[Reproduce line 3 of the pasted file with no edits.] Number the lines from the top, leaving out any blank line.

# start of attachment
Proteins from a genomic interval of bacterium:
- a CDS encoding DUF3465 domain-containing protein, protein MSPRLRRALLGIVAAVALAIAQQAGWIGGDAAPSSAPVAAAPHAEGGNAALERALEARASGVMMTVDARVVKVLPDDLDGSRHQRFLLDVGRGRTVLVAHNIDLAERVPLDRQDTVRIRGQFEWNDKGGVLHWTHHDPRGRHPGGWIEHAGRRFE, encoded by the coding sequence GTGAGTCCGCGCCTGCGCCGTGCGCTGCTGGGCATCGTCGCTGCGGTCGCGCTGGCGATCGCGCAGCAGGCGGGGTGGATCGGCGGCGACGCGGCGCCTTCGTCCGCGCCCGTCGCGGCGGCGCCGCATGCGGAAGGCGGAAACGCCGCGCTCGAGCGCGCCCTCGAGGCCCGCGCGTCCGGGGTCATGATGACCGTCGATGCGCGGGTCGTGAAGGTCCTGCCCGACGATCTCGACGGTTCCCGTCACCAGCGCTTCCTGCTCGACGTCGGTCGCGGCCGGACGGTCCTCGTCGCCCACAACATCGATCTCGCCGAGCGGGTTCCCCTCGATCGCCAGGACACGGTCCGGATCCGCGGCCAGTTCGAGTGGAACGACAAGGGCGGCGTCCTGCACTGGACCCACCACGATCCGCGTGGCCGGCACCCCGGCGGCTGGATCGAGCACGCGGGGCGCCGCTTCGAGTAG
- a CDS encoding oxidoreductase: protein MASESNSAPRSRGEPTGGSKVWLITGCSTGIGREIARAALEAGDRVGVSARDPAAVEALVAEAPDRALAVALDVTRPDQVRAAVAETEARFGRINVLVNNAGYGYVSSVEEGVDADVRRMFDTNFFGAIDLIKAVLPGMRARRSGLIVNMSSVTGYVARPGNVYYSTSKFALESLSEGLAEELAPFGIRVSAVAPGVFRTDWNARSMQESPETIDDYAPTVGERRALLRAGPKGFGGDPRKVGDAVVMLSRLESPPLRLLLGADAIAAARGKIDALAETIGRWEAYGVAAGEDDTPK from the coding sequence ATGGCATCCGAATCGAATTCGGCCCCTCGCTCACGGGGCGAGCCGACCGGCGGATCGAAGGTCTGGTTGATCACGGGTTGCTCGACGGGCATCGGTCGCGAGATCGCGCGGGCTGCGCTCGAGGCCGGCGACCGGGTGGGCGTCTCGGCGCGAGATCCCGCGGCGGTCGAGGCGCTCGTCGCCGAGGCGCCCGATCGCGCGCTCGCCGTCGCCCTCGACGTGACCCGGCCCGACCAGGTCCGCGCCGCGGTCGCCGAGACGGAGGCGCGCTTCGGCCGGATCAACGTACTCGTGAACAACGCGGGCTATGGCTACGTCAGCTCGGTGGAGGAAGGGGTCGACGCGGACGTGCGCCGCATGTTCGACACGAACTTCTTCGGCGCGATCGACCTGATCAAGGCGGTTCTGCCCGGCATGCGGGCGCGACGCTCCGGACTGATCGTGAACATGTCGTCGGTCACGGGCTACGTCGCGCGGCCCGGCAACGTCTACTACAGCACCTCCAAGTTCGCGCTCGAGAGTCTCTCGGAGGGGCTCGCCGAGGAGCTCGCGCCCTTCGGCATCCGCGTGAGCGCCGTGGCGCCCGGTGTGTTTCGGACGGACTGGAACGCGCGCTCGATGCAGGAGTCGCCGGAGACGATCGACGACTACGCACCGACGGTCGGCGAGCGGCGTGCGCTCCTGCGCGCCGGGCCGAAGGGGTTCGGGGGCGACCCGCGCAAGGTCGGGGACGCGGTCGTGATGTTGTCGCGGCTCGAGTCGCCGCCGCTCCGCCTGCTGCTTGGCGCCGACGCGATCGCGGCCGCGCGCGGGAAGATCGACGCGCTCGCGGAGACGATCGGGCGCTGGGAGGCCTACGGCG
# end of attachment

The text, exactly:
- a CDS encoding oxidoreductase: protein MASESNSAPRSRGEPTGGSKVWLITGCSTGIGREIARAALEAGDRVGVSARDPAAVEALVAEAPDRALAVALDVTRPDQVRAAVAETEARFGRINVLVNNAGYGYVSSVEEGVDADVRRMFDTNFFGAIDLIKAVLPGMRARRSGLIVNMSSVTGYVARPGNVYYSTSKFALESLSEGLAEELAPFGIRVSAVAPGVFRTDWNARSMQESPETIDDYAPTVGERRALLRAGPKGFGGDPRKVGDAVVMLSRLESPPLRLLLGADAIAAARGKIDALAETIGRWEAYGVAAGEDDTPK from the coding sequence ATGGCATCCGAATCGAATTCGGCCCCTCGCTCACGGGGCGAGCCGACCGGCGGATCGAAGGTCTGGTTGATCACGGGTTGCTCGACGGGCATCGGTCGCGAGATCGCGCGGGCTGCGCTCGAGGCCGGCGACCGGGTGGGCGTCTCGGCGCGAGATCCCGCGGCGGTCGAGGCGCTCGTCGCCGAGGCGCCCGATCGCGCGCTCGCCGTCGCCCTCGACGTGACCCGGCCCGACCAGGTCCGCGCCGCGGTCGCCGAGACGGAGGCGCGCTTCGGCCGGATCAACGTACTCGTGAACAACGCGGGCTATGGCTACGTCAGCTCGGTGGAGGAAGGGGTCGACGCGGACGTGCGCCGCATGTTCGACACGAACTTCTTCGGCGCGATCGACCTGATCAAGGCGGTTCTGCCCGGCATGCGGGCGCGACGCTCCGGACTGATCGTGAACATGTCGTCGGTCACGGGCTACGTCGCGCGGCCCGGCAACGTCTACTACAGCACCTCCAAGTTCGCGCTCGAGAGTCTCTCGGAGGGGCTCGCCGAGGAGCTCGCGCCCTTCGGCATCCGCGTGAGCGCCGTGGCGCCCGGTGTGTTTCGGACGGACTGGAACGCGCGCTCGATGCAGGAGTCGCCGGAGACGATCGACGACTACGCACCGACGGTCGGCGAGCGGCGTGCGCTCCTGCGCGCCGGGCCGAAGGGGTTCGGGGGCGACCCGCGCAAGGTCGGGGACGCGGTCGTGATGTTGTCGCGGCTCGAGTCGCCGCCGCTCCGCCTGCTGCTTGGCGCCGACGCGATCGCGGCCGCGCGCGGGAAGATCGACGCGCTCGCGGAGACGATCGGGCGCTGGGAGGCCTACGGCG